Playing Faster Tetris By Sleeping Less

Andy Kong
10 min readNov 29, 2022

Exploring counterintuitive results from my n=1 study.

Generated image of a sleeping person dreaming of tetris blocks

Medical journals, successful people’s biographies, even the alt-nutrition people who eat raw liver: the one thing everyone seems to agree on is that sleeping ~7 hours a night consistently is the best thing you can do for your long-term health. And I’m sure you’ve experienced this yourself — sleeping less for a few nights makes you feel terrible, like you can’t even focus properly the next day.

But have you checked?

Background

A while back, I became interested in the Quantified Self movement, where people track a lot of data on themselves and run “n-of-1” studies, where they make a life change and measure how effective the change was. Experiments can ask questions like “does a light breakfast make me less tired in the afternoon?” or “Does melatonin actually help me sleep better?” (from Gwern)

I found these studies cool because they could actually be scientifically rigorous, actually blocking the experimenter from knowing which condition they’re doing that day (blinding), or determining results not by “feels better” but by actually calculating the significance of their results. I also liked how it reinforces the fact that health is intensely personal, and that not all lifestyle changes will help everyone the same way.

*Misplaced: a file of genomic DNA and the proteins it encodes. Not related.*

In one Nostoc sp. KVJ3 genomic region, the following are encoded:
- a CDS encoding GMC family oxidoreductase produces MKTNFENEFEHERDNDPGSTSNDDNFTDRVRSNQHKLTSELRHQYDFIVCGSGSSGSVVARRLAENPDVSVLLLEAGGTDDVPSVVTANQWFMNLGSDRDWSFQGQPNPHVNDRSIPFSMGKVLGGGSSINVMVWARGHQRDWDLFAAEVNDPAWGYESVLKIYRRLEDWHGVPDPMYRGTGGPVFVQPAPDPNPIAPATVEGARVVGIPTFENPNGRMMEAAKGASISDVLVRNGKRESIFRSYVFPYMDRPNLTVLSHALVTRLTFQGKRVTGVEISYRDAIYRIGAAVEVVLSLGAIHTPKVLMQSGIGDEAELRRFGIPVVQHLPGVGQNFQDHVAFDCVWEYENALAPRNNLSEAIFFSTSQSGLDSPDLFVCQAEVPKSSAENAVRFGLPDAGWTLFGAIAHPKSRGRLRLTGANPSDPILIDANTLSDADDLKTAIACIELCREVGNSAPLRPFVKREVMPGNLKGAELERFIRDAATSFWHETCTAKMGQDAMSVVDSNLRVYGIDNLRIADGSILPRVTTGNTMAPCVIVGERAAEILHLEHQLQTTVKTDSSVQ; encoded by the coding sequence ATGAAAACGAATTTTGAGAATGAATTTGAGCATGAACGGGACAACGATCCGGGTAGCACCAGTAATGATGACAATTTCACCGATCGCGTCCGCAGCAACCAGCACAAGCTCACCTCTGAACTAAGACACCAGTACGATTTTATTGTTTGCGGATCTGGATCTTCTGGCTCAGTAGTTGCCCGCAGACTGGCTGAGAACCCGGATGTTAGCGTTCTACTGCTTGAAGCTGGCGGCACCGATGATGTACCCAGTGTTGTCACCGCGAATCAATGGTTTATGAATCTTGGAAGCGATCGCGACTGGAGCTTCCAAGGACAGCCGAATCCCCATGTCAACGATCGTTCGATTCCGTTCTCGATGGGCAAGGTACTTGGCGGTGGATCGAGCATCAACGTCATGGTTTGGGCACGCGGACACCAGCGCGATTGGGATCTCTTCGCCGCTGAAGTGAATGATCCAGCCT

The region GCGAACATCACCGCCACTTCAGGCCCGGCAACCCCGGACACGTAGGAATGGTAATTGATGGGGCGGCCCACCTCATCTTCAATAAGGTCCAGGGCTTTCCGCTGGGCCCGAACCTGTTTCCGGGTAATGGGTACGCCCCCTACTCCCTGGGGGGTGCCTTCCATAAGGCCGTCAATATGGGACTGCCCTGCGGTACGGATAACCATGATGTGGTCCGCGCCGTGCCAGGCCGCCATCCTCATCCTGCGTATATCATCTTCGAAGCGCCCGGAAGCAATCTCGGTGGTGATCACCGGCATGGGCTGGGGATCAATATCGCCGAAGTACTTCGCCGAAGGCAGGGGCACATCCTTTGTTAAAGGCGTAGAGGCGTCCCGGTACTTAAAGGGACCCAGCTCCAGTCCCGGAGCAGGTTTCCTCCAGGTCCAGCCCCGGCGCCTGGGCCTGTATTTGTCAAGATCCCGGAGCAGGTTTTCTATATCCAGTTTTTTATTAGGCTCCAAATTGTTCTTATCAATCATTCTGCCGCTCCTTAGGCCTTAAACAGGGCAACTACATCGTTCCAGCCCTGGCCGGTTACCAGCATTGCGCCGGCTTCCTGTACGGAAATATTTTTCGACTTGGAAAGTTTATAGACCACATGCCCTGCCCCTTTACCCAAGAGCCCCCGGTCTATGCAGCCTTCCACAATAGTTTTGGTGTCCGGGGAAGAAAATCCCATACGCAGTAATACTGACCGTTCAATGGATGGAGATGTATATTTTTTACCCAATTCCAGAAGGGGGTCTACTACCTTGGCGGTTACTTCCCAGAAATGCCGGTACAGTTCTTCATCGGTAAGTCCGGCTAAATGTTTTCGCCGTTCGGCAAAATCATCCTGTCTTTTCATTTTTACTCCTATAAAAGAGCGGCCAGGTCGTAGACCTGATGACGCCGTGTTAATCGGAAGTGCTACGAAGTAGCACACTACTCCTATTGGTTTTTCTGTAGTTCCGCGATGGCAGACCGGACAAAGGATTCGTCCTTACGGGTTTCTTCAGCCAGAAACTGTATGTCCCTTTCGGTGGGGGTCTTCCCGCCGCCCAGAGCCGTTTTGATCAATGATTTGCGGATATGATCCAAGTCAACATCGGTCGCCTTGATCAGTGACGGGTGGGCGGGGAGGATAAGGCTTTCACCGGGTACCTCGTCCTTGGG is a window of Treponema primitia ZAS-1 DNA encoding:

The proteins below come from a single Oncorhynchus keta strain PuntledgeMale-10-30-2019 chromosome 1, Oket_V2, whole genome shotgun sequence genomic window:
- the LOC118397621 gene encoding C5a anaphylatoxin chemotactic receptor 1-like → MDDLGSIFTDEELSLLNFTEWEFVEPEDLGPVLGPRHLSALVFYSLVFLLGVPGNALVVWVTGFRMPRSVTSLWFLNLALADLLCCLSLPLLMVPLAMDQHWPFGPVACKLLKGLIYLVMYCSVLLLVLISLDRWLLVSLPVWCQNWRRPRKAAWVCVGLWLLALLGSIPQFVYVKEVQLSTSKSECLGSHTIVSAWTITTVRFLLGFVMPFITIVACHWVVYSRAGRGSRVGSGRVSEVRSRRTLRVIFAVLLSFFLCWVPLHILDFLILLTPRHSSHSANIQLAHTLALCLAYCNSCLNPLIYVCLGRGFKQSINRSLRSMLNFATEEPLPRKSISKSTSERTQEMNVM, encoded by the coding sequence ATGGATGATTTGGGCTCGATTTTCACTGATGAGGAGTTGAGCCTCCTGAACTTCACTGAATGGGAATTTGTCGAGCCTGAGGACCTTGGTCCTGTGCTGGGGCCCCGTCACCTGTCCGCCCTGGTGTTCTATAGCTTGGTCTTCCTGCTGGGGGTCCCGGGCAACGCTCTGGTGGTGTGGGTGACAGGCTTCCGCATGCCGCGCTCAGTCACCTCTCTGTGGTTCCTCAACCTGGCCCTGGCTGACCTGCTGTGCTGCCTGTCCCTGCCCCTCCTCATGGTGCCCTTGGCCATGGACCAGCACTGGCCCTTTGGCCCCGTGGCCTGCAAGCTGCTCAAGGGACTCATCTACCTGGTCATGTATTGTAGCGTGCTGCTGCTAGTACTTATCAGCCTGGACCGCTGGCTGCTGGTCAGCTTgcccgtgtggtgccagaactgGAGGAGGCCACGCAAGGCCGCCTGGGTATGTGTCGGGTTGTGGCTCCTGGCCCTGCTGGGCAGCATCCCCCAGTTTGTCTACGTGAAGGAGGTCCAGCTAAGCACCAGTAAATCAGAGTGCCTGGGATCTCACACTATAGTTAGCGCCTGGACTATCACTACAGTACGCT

Example of an n=1 study from Gwern on melatonin

Inspiration

I’ve always wanted to quantify how sleep affects me mentally. Physically I don’t feel great after getting no sleep, and I don’t feel my best mentally. But I slept terribly throughout college and still got good grades and published research papers, so what gives?

I mentioned this idea casually to someone at a party, and they suggested there must be an activity that I do a few times every day that I could measure and compare to my sleep quality. At the time I thought this was a great idea, but not so actionable, and wrote it down to think about later.

The next morning, it hit me. As a Fitbit user and avid Tetris player, I had already collected all the data I needed.

--

--